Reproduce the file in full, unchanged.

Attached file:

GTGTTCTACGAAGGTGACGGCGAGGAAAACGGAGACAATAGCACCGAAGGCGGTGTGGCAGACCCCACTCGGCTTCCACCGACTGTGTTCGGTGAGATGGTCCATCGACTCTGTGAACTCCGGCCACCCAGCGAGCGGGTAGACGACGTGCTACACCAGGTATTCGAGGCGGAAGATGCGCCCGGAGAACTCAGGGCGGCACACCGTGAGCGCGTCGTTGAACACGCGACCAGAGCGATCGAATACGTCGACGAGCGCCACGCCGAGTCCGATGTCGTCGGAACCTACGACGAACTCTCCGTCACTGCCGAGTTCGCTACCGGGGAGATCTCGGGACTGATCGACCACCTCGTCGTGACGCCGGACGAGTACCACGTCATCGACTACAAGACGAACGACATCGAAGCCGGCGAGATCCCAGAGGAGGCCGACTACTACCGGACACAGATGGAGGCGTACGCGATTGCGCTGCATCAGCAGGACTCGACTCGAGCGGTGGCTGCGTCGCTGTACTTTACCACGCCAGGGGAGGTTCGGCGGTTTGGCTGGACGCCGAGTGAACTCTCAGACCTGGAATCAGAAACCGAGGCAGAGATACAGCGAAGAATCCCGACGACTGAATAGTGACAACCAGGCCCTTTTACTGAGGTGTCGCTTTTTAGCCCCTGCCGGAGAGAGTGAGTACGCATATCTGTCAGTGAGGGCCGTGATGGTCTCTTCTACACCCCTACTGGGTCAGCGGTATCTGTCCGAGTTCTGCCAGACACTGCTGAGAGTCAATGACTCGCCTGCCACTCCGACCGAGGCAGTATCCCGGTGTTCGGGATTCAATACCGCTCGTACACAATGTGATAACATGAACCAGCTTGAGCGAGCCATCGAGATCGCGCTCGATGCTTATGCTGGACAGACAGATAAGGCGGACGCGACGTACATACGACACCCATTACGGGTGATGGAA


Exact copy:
GTGTTCTACGAAGGTGACGGCGAGGAAAACGGAGACAATAGCACCGAAGGCGGTGTGGCAGACCCCACTCGGCTTCCACCGACTGTGTTCGGTGAGATGGTCCATCGACTCTGTGAACTCCGGCCACCCAGCGAGCGGGTAGACGACGTGCTACACCAGGTATTCGAGGCGGAAGATGCGCCCGGAGAACTCAGGGCGGCACACCGTGAGCGCGTCGTTGAACACGCGACCAGAGCGATCGAATACGTCGACGAGCGCCACGCCGAGTCCGATGTCGTCGGAACCTACGACGAACTCTCCGTCACTGCCGAGTTCGCTACCGGGGAGATCTCGGGACTGATCGACCACCTCGTCGTGACGCCGGACGAGTACCACGTCATCGACTACAAGACGAACGACATCGAAGCCGGCGAGATCCCAGAGGAGGCCGACTACTACCGGACACAGATGGAGGCGTACGCGATTGCGCTGCATCAGCAGGACTCGACTCGAGCGGTGGCTGCGTCGCTGTACTTTACCACGCCAGGGGAGGTTCGGCGGTTTGGCTGGACGCCGAGTGAACTCTCAGACCTGGAATCAGAAACCGAGGCAGAGATACAGCGAAGAATCCCGACGACTGAATAGTGACAACCAGGCCCTTTTACTGAGGTGTCGCTTTTTAGCCCCTGCCGGAGAGAGTGAGTACGCATATCTGTCAGTGAGGGCCGTGATGGTCTCTTCTACACCCCTACTGGGTCAGCGGTATCTGTCCGAGTTCTGCCAGACACTGCTGAGAGTCAATGACTCGCCTGCCACTCCGACCGAGGCAGTATCCCGGTGTTCGGGATTCAATACCGCTCGTACACAATGTGATAACATGAACCAGCTTGAGCGAGCCATCGAGATCGCGCTCGATGCTTATGCTGGACAGACAGATAAGGCGGACGCGACGTACATACGACACCCATTACGGGTGATGGAA